This is Part II of our multi-dialogue conversation among the contributors to I Used to Be an Animal Lover, edited by D.A. Cairns. In Part I of the conversation, Barbara Reins says, “I’ve been attuned to the dark side since childhood. My favorite bedtime reads were fairytales. Not the happily-ever-after ones though. I gravitated to the macabre, stories like The Little Match Girl and The Red Shoes where the characters meet with untimely deaths.”

On the other hand, Mitchell Toews talks about justice as inspiration for his writing. “I was raised as a cultural (not religious) Mennonite in a predominantly (and profoundly religious!) Mennonite town on the Canadian prairies. Despite some well-known Mennonite pedigree in my ancestry, I was a square peg. This gave me an off-center perspective: I was of my community; I loved and respected many of its members; I knew the town and the people well, but I lived my life within-but-apart. I sometimes witnessed or was the recipient of injustice that those more deeply embedded in the religion did not recognize or experience. In this way, shunning is the true topic of ‘I Am Otter.'”

To read part I of the conversation, click here.

Jhon Sánchez interviews Boris Glikman

JS/ You have eight stories in the collection. Would it be fair to say that most of them are fables? If so, why do you like to write fables?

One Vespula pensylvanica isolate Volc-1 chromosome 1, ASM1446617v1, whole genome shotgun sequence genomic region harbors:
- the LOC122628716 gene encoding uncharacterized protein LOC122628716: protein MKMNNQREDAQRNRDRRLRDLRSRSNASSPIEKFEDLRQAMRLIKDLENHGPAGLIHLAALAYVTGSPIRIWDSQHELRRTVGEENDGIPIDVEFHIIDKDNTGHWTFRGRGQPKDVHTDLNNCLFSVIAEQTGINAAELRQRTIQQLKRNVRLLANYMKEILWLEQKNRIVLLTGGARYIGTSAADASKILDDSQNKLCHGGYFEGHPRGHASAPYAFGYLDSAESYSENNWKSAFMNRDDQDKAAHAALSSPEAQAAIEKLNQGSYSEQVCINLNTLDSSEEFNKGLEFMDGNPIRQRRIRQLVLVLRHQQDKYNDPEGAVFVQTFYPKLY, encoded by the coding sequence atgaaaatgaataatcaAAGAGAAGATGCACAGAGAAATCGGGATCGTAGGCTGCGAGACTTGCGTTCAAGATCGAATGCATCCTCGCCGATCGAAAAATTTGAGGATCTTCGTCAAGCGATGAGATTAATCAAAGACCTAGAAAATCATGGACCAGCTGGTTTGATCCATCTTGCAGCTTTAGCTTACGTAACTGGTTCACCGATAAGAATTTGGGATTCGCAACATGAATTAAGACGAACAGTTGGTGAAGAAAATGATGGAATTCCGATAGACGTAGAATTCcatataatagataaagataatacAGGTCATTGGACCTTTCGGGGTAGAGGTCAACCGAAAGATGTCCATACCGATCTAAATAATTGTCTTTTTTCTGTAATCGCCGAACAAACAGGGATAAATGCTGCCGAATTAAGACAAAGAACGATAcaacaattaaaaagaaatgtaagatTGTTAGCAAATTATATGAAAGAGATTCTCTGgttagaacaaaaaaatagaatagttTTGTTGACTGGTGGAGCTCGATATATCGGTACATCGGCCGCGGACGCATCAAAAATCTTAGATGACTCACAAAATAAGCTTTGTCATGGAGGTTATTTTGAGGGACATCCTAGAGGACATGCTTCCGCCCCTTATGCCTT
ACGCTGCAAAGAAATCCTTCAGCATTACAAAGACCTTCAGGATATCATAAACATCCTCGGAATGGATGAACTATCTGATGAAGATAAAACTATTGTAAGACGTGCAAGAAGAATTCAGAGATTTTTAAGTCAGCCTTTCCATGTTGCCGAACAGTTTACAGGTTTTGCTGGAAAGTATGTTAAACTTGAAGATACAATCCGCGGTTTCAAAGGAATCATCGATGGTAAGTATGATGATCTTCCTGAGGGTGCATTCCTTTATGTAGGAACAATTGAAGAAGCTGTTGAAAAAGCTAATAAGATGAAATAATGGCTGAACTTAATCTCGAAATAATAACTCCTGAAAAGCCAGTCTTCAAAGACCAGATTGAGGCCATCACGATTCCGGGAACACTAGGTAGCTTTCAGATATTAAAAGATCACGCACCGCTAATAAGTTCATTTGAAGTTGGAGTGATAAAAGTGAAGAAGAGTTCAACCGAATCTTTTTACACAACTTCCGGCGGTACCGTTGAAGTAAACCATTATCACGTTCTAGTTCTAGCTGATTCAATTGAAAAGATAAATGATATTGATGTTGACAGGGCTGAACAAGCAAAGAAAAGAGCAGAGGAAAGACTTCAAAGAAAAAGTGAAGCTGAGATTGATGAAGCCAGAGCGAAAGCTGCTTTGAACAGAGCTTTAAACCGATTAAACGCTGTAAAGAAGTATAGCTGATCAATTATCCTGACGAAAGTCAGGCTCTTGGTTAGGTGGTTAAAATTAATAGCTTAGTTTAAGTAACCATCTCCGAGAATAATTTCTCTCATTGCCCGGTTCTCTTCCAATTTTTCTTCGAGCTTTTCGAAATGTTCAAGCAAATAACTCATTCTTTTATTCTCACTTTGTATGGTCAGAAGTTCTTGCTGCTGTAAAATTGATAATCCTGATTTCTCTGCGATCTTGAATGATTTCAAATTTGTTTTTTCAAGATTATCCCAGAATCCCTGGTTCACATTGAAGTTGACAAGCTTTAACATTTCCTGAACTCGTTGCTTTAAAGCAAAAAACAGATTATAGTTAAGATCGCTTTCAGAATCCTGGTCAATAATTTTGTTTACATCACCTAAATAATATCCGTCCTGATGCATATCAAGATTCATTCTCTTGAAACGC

BG/ I think that it would be fair to say that four of my stories in this collection are definitely fables. One of these stories “The Good Deeds of Kenny the Koala” has a moral at the end, like most fables do. The other three stories. “The Caterpillar“, “The mePhone” and “The Unbearable Lightness of Shadow” did, at one point, have a moral at the end, but, for various reasons, I deleted those morals at a later point. I wouldn’t necessarily describe the other four of my stories in this book as fables. Regarding why I like writing fables, I answered that question in another fable of mine titled “A Fable’s Odyssey” (it doesn’t appear in this anthology). It is a metafictional story about a fable looking for a cast of characters to act it out. Please allow me to quote from that story: “…Fables are the most ancient and effective way of teaching the rights and wrongs of conduct, of revealing the truths, fallacies and pitfalls of existence.”  Additionally, the fact that the plot and the dialogue of fables are usually quite simple and yet, at the same time, highly symbolic and conveying a moral lesson, makes them that much more attractive and interesting to write.